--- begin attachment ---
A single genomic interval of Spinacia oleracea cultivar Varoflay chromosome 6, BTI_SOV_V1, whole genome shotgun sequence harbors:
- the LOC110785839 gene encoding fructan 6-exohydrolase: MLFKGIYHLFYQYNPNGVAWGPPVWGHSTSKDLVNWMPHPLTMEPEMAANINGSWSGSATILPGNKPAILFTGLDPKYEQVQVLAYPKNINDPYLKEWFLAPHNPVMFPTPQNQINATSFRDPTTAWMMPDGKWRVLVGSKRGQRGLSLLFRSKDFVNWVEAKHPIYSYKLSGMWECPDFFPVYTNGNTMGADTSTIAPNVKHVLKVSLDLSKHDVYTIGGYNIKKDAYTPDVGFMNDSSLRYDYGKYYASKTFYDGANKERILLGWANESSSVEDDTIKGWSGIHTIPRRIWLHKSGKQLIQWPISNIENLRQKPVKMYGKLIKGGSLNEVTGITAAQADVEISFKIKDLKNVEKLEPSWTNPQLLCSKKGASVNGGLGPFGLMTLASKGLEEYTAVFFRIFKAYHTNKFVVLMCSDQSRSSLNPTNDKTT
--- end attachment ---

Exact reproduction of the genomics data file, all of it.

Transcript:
A single genomic interval of Spinacia oleracea cultivar Varoflay chromosome 6, BTI_SOV_V1, whole genome shotgun sequence harbors:
- the LOC110785839 gene encoding fructan 6-exohydrolase: MLFKGIYHLFYQYNPNGVAWGPPVWGHSTSKDLVNWMPHPLTMEPEMAANINGSWSGSATILPGNKPAILFTGLDPKYEQVQVLAYPKNINDPYLKEWFLAPHNPVMFPTPQNQINATSFRDPTTAWMMPDGKWRVLVGSKRGQRGLSLLFRSKDFVNWVEAKHPIYSYKLSGMWECPDFFPVYTNGNTMGADTSTIAPNVKHVLKVSLDLSKHDVYTIGGYNIKKDAYTPDVGFMNDSSLRYDYGKYYASKTFYDGANKERILLGWANESSSVEDDTIKGWSGIHTIPRRIWLHKSGKQLIQWPISNIENLRQKPVKMYGKLIKGGSLNEVTGITAAQADVEISFKIKDLKNVEKLEPSWTNPQLLCSKKGASVNGGLGPFGLMTLASKGLEEYTAVFFRIFKAYHTNKFVVLMCSDQSRSSLNPTNDKTT